St. Elmo’s Fire

Once upon a time, coming-of-age movies used to be free-flowing, beautiful stories that just happened. The characters didn’t have contrived, forced heart-to-heart talks for the sake of the silver screen; instead, the talks just happened out of tough circumstances, and those characters really came of age in the 100 or so minutes we spent with them. St. Elmo’s Fire is one of those movies.

It maybe one of my new favorites, or at least my new favorite since I watched The Big Chill. And yes, I realize that both Siskel and Ebert hated it, and that Rob Lowe won a Razzie for his acting. These things are trivial to me.

I love movies about groups of friends, admittedly because I aspire to write one someday, but I don’t love every movie. This one, however, tapped into something very specific and special for me. I found that I identified with every single character in the Brat Pack, and not just because they were all in a post-college free-for-all. (Side note, why am I using so many hyphens?) No, these characters each had something to sympathize with, something I could relate to on some small level: Emilio Estevez as Kirby was the guy who just couldn’t accept the truth, that Dale (Andie MacDowell) wasn’t that into him. Rob Lowe as Billy Hicks was the guy who couldn’t grow up, and the guy who was meant for more than DC could offer him. Andrew McCarthy as Kevin was the writer who couldn’t find anything inspiring to write about. Demi Moore as Jules was the girl who couldn’t change her life for herself. Judd Nelson as Alec was the guy who was just trying to do the right thing, Ally Sheedy as Leslie was the girl who had a good thing going but wanted more, and Mare Winningham as Wendy was the girl who just couldn’t break out of her comfort zone. Those are the things that hit me on a deep level, and I’m sure there are more little nuances for other people who watch. But the fact that an entire cast of characters could provide that much of a visceral reaction is pretty phenomenal. Nevermind the mediocre ratings.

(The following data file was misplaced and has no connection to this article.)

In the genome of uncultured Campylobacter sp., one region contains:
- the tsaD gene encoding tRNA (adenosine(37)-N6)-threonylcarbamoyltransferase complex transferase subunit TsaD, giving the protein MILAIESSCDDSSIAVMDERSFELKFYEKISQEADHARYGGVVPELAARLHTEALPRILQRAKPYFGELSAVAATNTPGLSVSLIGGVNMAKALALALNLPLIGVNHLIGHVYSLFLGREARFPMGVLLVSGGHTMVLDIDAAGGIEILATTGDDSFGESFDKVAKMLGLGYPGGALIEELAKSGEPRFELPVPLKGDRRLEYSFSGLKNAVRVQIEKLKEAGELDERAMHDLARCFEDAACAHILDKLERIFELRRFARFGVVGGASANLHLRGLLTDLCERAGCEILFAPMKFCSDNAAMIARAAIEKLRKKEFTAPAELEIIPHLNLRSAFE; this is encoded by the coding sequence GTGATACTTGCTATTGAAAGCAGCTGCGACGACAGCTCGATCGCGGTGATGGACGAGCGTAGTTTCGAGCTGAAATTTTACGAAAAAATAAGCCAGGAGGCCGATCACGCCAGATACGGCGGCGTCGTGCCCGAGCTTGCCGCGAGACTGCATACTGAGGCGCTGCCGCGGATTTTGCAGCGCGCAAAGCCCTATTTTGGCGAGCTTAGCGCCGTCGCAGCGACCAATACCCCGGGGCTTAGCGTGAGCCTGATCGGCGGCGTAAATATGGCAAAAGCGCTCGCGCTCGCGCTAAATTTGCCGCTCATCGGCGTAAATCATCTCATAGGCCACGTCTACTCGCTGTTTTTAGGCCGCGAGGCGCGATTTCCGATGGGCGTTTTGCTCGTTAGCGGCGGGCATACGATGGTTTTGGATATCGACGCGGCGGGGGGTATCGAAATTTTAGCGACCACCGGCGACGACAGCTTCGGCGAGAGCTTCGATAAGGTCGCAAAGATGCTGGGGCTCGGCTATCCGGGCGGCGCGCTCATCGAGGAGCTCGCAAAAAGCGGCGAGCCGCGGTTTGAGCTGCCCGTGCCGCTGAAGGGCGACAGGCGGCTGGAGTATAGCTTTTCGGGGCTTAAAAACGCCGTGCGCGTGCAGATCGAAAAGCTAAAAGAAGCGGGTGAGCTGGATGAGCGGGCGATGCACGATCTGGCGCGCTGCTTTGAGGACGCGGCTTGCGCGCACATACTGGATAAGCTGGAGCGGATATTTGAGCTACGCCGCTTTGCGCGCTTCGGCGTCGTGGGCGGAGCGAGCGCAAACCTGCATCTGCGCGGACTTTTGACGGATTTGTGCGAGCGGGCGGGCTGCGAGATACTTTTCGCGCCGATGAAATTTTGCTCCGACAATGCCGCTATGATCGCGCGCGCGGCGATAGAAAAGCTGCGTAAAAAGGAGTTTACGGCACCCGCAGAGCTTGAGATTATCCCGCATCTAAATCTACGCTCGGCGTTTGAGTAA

I also want to point out how talented the Brat Packers are. Judd Nelson is quite the chameleon, having played John Bender in The Breakfast Club the same year (1985), and Ally Sheedy was Allison Reynolds in the same movie—the silent, rebellious one. In the span of 365 days, they demonstrated quite a convincing range of acting abilities.

I’m a recently-converted fan of Rob Lowe, having seen him on Parks and Recreation, so I enjoyed watching his mulleted, sexed-up, drugged-out performance in this movie and also saw it as a testament to his abilities, but whatever, Razzies. And Demi Moore was great, too. She can be introverted, as she was at the start of G.I. Jane, or she can be off-the-wall and carefree, as she was in this one. I wish this movie got a little more credit for its universality. I guess I’ll have to fly the flag myself.